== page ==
Senior Dogs

As your dog ages, his nutritional needs begin to change. Generally, mature aged dogs need a diet that will help with joint support and the preservation of both skeletal and muscular health. Choosing the right food can relieve many of the symptoms of old age and keep your dog feeling fit and healthy for years to come.

  • Getting older results in a slower metabolism. Older dogs are more prone to putting on weight, which can in turn make for sore and aching joints. Senior dog foods will have fewer calories and less fat.
  • Digestive irregularities are common in older dogs, and so a food with fibre, prebiotics and antioxidants can help soothe an upset tummy.
  • Dental disease can become more of a problem with age. Some senior dog foods also contain dental benefits to ensure a healthy mouth.
  • Joint health becomes more important with age. Food with fatty acids, glucosamine and chondroitin will help alleviate joint inflammation.

A number of premium food manufacturers offer specific formulae for senior dog nutrition.

Foods that are toxic to dogs

Many of our common foods are toxic to dogs and can cause anything from tummy upset to full blown neurological disorders.

Some of these toxic foods are::

  • Onions and garlic – these cause anaemia, or a lack of red blood cells, and will cause tiredness and a reluctance to move. Left over Bolognese or soups with stock in them are common causes.
  • Chocolate – dogs love chocolate, but it contains a chemical that dogs cannot metabolise. It will affect many areas of the body including the heart lungs, kidneys and the nervous system. If you believe your dog has ingested a significant quantity of chocolate, take him to the vet.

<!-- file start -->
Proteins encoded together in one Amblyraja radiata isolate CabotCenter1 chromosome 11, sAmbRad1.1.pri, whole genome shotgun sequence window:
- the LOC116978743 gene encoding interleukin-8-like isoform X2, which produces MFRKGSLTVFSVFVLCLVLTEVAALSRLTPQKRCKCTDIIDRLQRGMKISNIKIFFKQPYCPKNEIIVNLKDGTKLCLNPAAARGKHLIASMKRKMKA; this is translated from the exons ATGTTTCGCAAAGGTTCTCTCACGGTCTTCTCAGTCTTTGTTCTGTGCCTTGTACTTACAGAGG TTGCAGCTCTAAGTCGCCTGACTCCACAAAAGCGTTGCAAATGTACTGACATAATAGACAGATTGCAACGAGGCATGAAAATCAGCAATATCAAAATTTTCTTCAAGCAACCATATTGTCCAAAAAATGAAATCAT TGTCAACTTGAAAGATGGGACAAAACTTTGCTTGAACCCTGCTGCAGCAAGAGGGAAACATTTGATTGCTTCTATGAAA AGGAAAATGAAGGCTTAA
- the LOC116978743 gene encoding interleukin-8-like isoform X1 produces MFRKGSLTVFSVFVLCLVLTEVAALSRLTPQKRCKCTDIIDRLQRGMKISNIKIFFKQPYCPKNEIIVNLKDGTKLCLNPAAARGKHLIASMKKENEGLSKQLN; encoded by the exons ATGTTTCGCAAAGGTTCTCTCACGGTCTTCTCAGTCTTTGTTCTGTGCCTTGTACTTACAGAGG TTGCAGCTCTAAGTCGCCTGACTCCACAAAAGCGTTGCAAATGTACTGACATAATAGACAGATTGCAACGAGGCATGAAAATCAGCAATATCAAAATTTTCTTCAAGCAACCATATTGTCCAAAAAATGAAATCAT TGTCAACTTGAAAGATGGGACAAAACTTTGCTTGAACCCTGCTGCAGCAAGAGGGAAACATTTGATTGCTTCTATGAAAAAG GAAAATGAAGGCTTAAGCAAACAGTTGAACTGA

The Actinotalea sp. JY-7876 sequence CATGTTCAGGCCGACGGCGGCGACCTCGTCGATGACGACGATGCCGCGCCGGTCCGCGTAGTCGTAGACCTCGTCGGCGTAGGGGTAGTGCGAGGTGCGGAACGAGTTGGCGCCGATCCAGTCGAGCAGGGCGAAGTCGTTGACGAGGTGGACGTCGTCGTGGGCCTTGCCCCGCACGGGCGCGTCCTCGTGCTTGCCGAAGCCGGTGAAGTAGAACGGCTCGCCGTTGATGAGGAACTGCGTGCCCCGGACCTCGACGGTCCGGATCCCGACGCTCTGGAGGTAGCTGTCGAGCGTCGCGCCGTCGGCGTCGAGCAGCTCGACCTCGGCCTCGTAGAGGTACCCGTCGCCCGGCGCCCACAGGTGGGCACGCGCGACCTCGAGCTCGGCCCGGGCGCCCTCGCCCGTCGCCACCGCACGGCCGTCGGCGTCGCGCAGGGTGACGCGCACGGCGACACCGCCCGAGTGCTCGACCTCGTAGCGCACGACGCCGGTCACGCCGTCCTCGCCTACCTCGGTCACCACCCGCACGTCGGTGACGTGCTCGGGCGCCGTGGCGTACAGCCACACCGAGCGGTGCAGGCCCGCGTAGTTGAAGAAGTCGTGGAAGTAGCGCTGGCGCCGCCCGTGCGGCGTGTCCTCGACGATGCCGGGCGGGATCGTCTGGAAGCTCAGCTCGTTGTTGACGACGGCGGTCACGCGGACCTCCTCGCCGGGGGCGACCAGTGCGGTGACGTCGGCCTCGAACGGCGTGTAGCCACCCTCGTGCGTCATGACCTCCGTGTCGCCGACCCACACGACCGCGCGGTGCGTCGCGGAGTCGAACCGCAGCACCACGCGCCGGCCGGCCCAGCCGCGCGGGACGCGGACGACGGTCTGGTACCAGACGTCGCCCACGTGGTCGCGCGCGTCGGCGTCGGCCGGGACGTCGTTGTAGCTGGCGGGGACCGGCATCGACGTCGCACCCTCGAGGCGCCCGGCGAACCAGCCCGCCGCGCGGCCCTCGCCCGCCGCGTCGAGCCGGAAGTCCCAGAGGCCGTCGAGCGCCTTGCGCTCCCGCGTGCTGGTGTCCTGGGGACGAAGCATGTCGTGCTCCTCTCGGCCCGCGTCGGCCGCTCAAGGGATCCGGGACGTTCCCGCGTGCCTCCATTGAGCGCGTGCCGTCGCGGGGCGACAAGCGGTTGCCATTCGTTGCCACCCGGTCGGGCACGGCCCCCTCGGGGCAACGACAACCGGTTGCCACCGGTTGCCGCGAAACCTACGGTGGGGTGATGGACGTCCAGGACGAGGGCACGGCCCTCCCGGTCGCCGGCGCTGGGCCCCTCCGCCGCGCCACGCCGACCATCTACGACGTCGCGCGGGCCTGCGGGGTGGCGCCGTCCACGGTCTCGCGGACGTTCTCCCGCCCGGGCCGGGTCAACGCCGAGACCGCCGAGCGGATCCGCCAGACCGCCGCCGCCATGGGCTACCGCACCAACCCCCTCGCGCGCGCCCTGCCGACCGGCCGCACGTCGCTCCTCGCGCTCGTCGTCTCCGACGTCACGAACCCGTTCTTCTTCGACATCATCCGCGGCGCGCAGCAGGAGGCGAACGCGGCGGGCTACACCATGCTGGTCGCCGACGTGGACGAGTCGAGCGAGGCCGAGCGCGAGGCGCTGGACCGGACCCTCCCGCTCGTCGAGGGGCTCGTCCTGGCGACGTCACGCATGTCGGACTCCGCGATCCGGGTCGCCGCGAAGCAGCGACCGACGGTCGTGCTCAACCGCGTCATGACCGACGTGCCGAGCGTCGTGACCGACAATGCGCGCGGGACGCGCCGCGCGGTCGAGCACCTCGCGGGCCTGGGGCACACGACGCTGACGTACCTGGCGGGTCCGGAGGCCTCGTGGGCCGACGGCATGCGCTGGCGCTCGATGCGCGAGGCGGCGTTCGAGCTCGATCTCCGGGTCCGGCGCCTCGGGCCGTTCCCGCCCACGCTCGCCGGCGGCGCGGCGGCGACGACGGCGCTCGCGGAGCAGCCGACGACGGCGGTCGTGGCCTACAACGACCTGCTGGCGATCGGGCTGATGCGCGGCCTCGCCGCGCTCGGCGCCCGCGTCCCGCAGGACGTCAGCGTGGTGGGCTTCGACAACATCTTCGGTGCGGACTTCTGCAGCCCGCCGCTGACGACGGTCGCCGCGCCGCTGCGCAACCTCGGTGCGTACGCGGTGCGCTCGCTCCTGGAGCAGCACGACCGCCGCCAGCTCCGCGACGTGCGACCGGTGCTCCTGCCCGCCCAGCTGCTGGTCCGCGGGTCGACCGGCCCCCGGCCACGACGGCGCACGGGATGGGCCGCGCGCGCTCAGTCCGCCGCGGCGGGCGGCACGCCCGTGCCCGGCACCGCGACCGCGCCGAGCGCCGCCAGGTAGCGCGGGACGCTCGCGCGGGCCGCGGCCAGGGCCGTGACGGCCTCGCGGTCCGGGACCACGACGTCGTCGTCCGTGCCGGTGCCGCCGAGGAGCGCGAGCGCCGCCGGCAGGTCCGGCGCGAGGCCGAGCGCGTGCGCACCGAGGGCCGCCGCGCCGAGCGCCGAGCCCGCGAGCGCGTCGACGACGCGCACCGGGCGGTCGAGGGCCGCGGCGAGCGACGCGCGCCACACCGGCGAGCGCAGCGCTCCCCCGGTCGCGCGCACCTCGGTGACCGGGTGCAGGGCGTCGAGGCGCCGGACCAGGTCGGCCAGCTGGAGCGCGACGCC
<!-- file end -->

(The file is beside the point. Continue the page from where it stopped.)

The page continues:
• Caffeine – can also affect many areas of the body. Hyperactivity is the first symptom, followed by weakness, staggering and tremors.
  • Grapes and sultanas – although the exact mechanism is unknown, there are many accounts of poisoning from these fruits, in particular sultanas and raisins – simply because they are much more concentrated than grapes.
  • Xylitol – this sweetener is used in many things, in particular ‘sugar free’ foods. It is remarkably toxic to dogs and will cause low blood sugar and eventual liver damage.

Changing Diet

There are reasons to change your dogs’ food, including weight management, skin or stomach issues, or dental necessity.   Changing diet has a very strong potential to upset their digestion. There are ways to change the food whilst minimising this issue.

Slower is Better

it is better to transition them slowly from their old food to their new food. This means that you start out with adding only 10% new, mixed into their old. Over a period of 10 days, you can gradually increase by 10% each day, until you are feeding entirely their new food. So on the second day you would be feeding 20% new and 80% old, and so on.

Stop if You Have To

If your dog begins to show signs of digestive upset, such as vomiting or diarrhoea, then don’t move on to increasing to the next level of new food until it has resolved itself. And if your dog has symptoms for more than a couple of days, consult your vet.

Helping with Tummy Troubles

If they do begin to have some signs of digestive discomfort, there are a few things you can do to ease the transition. Offer smaller meals several times a day, instead of one or two large meals. Alternatively, mash in some cooked pumpkin or sweet potato into the food – both will help with firmer stools.